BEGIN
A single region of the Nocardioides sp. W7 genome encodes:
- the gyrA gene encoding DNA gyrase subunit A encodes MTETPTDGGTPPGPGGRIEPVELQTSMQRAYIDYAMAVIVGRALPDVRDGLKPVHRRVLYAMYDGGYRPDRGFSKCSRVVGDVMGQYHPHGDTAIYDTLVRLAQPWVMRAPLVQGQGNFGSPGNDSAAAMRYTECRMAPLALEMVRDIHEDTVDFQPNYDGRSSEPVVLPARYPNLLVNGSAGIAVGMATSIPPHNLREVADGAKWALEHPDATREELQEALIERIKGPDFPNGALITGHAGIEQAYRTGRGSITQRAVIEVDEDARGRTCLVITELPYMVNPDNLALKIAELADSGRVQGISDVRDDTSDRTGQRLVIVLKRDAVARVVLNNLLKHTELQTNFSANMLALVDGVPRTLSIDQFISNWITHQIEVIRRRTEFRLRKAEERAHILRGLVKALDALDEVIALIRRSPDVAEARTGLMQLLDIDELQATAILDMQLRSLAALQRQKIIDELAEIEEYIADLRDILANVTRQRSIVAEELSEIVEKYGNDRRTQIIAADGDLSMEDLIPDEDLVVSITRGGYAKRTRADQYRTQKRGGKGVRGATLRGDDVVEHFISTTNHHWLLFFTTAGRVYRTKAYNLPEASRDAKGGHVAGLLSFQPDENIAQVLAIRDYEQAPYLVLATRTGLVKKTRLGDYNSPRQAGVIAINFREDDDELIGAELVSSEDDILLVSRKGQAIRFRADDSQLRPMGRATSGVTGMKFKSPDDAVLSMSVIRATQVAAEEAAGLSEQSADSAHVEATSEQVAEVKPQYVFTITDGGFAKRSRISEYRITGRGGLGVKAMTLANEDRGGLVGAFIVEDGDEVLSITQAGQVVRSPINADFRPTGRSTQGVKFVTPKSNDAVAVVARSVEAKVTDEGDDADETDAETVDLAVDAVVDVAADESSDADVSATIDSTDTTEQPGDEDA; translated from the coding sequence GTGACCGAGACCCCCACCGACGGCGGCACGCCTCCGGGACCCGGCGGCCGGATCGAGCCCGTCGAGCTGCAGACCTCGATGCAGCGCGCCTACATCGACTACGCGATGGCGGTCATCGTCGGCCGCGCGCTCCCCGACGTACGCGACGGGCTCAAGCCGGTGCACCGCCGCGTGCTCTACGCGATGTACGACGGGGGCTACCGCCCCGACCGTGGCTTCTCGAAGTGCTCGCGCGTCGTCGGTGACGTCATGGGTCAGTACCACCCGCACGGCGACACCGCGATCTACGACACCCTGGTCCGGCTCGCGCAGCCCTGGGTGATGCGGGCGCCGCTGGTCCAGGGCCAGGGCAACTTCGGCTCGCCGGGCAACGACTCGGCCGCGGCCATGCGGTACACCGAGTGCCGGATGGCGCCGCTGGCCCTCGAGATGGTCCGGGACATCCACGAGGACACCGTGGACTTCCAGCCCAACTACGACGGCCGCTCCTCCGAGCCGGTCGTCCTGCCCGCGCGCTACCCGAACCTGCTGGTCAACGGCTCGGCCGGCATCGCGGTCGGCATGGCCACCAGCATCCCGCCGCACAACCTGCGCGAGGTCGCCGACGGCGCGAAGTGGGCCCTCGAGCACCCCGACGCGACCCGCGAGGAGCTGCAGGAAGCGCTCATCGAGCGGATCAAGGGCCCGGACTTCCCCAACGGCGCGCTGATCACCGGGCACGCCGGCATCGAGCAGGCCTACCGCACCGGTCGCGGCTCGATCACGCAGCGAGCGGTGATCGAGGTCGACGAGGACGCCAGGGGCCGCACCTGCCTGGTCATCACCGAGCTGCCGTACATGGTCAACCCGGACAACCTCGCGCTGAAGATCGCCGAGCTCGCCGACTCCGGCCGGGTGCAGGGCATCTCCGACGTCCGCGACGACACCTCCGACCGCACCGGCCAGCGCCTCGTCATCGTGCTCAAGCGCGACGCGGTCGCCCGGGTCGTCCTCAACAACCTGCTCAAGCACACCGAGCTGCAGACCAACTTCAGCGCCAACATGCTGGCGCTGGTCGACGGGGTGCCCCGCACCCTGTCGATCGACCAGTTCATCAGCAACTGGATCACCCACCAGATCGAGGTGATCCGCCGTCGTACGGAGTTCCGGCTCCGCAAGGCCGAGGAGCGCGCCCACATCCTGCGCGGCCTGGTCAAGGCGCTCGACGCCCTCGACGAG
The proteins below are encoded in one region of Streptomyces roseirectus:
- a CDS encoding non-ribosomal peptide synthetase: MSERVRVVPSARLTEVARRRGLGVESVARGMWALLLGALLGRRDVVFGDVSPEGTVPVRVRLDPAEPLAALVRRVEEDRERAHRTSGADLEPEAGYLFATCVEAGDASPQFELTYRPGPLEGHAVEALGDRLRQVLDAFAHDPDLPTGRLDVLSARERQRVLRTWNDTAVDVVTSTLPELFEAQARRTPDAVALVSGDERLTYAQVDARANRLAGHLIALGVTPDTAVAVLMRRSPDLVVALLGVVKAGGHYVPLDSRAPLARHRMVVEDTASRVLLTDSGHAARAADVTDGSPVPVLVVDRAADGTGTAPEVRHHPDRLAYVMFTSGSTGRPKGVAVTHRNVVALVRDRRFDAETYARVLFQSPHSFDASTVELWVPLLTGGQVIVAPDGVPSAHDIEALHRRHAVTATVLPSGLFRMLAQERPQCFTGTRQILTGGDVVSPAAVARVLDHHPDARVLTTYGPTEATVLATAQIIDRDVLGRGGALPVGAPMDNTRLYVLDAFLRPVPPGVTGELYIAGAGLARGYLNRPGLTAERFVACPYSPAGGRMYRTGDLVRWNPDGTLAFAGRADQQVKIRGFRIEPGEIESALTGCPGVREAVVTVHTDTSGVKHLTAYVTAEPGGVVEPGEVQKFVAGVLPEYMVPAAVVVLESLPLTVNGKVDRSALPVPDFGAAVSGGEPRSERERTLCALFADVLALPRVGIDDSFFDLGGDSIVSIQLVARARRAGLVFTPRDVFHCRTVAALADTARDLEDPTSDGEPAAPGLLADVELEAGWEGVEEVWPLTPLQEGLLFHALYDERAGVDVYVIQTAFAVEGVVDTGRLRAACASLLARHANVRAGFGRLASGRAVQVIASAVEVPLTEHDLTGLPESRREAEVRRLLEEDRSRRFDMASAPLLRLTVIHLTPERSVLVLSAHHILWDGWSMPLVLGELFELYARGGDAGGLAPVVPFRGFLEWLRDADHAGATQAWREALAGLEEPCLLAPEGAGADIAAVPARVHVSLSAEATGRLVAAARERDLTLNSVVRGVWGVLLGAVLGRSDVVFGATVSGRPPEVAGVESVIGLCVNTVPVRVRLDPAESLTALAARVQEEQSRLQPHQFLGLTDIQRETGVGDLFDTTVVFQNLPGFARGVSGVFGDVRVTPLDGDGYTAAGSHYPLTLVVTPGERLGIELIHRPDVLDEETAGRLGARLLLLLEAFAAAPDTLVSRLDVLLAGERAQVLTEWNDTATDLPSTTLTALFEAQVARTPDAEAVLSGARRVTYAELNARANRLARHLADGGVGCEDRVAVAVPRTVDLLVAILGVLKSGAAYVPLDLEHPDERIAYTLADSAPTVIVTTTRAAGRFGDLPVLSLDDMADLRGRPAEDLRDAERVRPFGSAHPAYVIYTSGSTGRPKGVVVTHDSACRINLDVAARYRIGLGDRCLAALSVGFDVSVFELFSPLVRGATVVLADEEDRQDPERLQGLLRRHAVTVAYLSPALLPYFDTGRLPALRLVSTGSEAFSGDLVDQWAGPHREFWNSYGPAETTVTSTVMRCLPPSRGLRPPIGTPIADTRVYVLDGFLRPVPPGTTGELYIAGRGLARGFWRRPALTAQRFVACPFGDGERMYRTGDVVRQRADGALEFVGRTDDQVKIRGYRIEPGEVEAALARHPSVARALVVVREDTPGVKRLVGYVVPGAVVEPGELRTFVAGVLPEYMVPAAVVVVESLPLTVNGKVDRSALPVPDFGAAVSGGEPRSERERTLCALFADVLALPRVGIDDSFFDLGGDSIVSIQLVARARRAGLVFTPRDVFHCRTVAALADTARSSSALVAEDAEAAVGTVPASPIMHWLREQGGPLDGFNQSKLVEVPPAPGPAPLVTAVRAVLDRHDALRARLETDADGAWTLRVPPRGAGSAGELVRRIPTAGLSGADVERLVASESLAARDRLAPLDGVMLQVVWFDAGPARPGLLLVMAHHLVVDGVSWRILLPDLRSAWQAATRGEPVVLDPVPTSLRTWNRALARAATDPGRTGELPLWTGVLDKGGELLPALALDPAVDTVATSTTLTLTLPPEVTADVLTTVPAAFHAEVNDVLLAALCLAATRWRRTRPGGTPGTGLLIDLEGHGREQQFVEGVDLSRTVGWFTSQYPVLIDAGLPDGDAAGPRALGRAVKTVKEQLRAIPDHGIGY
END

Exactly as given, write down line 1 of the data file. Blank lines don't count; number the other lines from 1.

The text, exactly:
A single region of the Nocardioides sp. W7 genome encodes: